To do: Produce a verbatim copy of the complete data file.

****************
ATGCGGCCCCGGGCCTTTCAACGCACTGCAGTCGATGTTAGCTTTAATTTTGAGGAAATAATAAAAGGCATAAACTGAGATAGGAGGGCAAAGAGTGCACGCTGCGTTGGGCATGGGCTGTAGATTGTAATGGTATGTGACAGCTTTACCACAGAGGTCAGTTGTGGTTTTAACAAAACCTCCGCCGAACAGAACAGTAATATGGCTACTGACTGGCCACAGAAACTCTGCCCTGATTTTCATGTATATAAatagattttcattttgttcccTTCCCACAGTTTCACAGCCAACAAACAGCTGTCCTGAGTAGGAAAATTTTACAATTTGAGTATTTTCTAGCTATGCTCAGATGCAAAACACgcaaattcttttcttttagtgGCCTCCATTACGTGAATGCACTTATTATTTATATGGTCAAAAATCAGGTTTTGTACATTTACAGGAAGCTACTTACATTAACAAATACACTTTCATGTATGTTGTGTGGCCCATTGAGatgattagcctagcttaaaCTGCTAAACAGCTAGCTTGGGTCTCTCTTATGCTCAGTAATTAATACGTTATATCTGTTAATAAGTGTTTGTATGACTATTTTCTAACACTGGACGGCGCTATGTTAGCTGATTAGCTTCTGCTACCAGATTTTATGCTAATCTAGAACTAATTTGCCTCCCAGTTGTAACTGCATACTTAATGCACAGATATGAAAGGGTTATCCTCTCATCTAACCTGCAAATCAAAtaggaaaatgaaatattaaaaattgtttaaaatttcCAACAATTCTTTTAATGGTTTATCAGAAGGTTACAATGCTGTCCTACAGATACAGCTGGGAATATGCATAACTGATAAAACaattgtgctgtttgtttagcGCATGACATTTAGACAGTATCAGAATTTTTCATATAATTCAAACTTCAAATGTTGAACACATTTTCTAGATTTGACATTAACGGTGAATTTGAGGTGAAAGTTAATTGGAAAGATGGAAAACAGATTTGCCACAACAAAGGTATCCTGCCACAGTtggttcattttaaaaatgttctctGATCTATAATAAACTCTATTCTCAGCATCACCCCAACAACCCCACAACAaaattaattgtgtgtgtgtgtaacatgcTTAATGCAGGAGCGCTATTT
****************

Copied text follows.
ATGCGGCCCCGGGCCTTTCAACGCACTGCAGTCGATGTTAGCTTTAATTTTGAGGAAATAATAAAAGGCATAAACTGAGATAGGAGGGCAAAGAGTGCACGCTGCGTTGGGCATGGGCTGTAGATTGTAATGGTATGTGACAGCTTTACCACAGAGGTCAGTTGTGGTTTTAACAAAACCTCCGCCGAACAGAACAGTAATATGGCTACTGACTGGCCACAGAAACTCTGCCCTGATTTTCATGTATATAAatagattttcattttgttcccTTCCCACAGTTTCACAGCCAACAAACAGCTGTCCTGAGTAGGAAAATTTTACAATTTGAGTATTTTCTAGCTATGCTCAGATGCAAAACACgcaaattcttttcttttagtgGCCTCCATTACGTGAATGCACTTATTATTTATATGGTCAAAAATCAGGTTTTGTACATTTACAGGAAGCTACTTACATTAACAAATACACTTTCATGTATGTTGTGTGGCCCATTGAGatgattagcctagcttaaaCTGCTAAACAGCTAGCTTGGGTCTCTCTTATGCTCAGTAATTAATACGTTATATCTGTTAATAAGTGTTTGTATGACTATTTTCTAACACTGGACGGCGCTATGTTAGCTGATTAGCTTCTGCTACCAGATTTTATGCTAATCTAGAACTAATTTGCCTCCCAGTTGTAACTGCATACTTAATGCACAGATATGAAAGGGTTATCCTCTCATCTAACCTGCAAATCAAAtaggaaaatgaaatattaaaaattgtttaaaatttcCAACAATTCTTTTAATGGTTTATCAGAAGGTTACAATGCTGTCCTACAGATACAGCTGGGAATATGCATAACTGATAAAACaattgtgctgtttgtttagcGCATGACATTTAGACAGTATCAGAATTTTTCATATAATTCAAACTTCAAATGTTGAACACATTTTCTAGATTTGACATTAACGGTGAATTTGAGGTGAAAGTTAATTGGAAAGATGGAAAACAGATTTGCCACAACAAAGGTATCCTGCCACAGTtggttcattttaaaaatgttctctGATCTATAATAAACTCTATTCTCAGCATCACCCCAACAACCCCACAACAaaattaattgtgtgtgtgtgtaacatgcTTAATGCAGGAGCGCTATTT